It should be noted that the Lenze guidelines apply to the lenze VFDs, not necessarily everyone else's products. My large Danfoss VFD specifically states that there is no restriction on switching between VFD and load. Which is good, since I use it to power three separate machines with six motors between them.

Michael Briggs05/02/2017 13:12:12
143 forum posts
8 photos

Hello Rod, I have had a look in the manual for your drive, the mode of operation cannot be changed. You could use a relay with a 240 vac coil or alternatively use the 24 vdc supply built into the drive. It is only good for 50 ma, there are small interface relays available with coils around 3 k ohms. Regards, Michael

John Rudd05/02/2017 13:25:54
1364 forum posts
58 photos
the mode of operation cannot be changed.
You could use a relay with a 240 vac coil or alternatively use the 24 vdc supply built into the drive. It is only good for 50 ma, there are small interface relays available with coils around 3 k ohms.

I would not recommend using a relay with a 240 coil, this would mean the switch contacts have mains at them....not good...Even industrial control circuits dont run at this voltage level for good reason...

Michael Briggs05/02/2017 13:53:57
143 forum posts
8 photos

Even industrial control circuits dont run at this voltage level for good reason...

The good reason being that in industrial environments equipment gets abused and damaged. 24 vdc would be the better option, 240 vac properly installed and respected is not unsafe. Regards, Michael

Muzzer05/02/2017 15:16:32
avatar
2904 forum posts
448 photos

Mark - which Danfoss VFD do you have? A VFD that allows direct online starting would be a very useful choice but mostly they say you need to disable the output before changing motors and fancy VFDs allow you to switch motor parameters at the same time. I haven't seen one like the one you mention.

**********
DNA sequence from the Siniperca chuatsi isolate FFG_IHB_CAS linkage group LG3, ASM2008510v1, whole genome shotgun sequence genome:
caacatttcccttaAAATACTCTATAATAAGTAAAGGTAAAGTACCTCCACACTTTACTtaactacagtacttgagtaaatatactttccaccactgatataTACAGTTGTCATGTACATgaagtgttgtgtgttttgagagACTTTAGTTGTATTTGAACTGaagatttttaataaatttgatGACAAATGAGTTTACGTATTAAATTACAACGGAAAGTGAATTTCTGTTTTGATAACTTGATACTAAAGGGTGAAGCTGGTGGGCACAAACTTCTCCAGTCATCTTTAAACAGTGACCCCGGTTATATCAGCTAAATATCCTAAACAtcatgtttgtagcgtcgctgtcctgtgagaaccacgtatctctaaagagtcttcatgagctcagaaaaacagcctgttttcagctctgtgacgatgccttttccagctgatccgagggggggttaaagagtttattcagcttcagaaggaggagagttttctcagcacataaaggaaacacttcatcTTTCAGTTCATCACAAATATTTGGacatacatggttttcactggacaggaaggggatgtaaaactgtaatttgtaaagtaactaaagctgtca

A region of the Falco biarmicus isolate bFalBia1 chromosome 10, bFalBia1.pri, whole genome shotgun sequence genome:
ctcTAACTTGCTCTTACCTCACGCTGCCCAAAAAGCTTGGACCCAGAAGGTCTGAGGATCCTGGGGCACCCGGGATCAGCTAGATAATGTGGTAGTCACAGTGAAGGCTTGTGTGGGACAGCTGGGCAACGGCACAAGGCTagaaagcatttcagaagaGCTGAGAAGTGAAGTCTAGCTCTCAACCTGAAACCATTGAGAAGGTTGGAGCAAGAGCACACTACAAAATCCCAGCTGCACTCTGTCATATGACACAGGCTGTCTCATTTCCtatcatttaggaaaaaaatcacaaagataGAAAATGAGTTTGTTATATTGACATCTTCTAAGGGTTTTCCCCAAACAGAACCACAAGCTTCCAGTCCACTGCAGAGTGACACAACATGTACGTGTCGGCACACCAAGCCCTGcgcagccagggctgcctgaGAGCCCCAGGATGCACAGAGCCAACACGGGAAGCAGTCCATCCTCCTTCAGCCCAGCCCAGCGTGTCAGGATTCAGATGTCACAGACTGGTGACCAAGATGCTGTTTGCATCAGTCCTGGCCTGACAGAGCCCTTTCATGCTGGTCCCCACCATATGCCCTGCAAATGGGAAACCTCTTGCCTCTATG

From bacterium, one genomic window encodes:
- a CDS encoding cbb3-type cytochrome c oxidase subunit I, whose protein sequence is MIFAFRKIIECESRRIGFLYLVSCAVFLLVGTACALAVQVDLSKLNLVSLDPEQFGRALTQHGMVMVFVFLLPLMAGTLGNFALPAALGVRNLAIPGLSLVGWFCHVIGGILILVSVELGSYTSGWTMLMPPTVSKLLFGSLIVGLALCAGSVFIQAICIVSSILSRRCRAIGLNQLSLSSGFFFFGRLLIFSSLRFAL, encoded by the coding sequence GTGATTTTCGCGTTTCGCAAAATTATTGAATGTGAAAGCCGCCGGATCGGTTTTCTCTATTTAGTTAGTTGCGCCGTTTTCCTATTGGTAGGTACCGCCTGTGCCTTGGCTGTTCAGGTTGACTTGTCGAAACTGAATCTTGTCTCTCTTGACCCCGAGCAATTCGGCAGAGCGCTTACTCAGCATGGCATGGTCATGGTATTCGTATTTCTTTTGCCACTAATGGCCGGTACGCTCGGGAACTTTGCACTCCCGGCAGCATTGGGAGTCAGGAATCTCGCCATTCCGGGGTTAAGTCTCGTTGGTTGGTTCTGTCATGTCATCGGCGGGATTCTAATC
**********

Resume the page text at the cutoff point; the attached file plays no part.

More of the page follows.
Murray

Neil Wyatt05/02/2017 18:52:24
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Moderator
15681 forum posts
659 photos
73 articles
Posted by Rod Renshaw on 04/02/2017 17:20:39:

Hi all,

I am guessing that this thread will have attracted the attention of all those who have VFDs. While you are are reading can I ask for help.

I have a "Eurotherm 601" VFD which works well and is connected up using the simple "Control Wiring" circuit on page 4-3 of the "Electrical Installation" section of the Product Manual. This circuit has a simple on/off switch connected across terminals 6 and 7 of the VFD to give stop and start control.

BUT I would like to be able to connect the thing up using a momentary "on" push button swich for Start and a momentary "break" switch for Stop, like the pendant controls available from some of our suppliers. Anyone got one of these VFDs and know how to connect for this?

Useful information in the link but I wonder if it was written mostly for large industrial installations, certainly I have no rigid steel conduit.

Thanks

Rod

It's possible to program most inverters to respond to momentary or latching switches and also NC or NO switches and whether they are switching to +V or GND. So that's six options per switch so you can imagine it gets complicated fast. My article here has some pointers for the IMO Jaguar Cub inverters.

Basically you need to read the manual carefully and identify exactly what function will do what you want (e.g the Jaguar Cub has both controlled stop and immediate disconnection stop functions - you can have both controlled by separate switches if you want). Once you have the function identified, decide which input you want to use and what switch, and how it is likely to be wired NC or NO and to which power line. You will probably need top refer to 3 or 4 different parts of the manual to track it all down.

It is possible, but patience and a systematic approach are needed, and be prepared for it to take a good while. And test it all works with the motor not connected to the machine!

Neil

Michael Briggs05/02/2017 21:13:58
143 forum posts
8 photos

Generally you can program drives to operate in what is commonly known as two or three wire operation. In this case only two wire is available according to the manual I had a look at. This is very unusual to me, I have configured many different makes and models of drives and this is the first time I have come across this. Looking again at the manual, it is probably due to the low count of control terminals available, ten, five of which are for analogue I/O. Regards, Michael.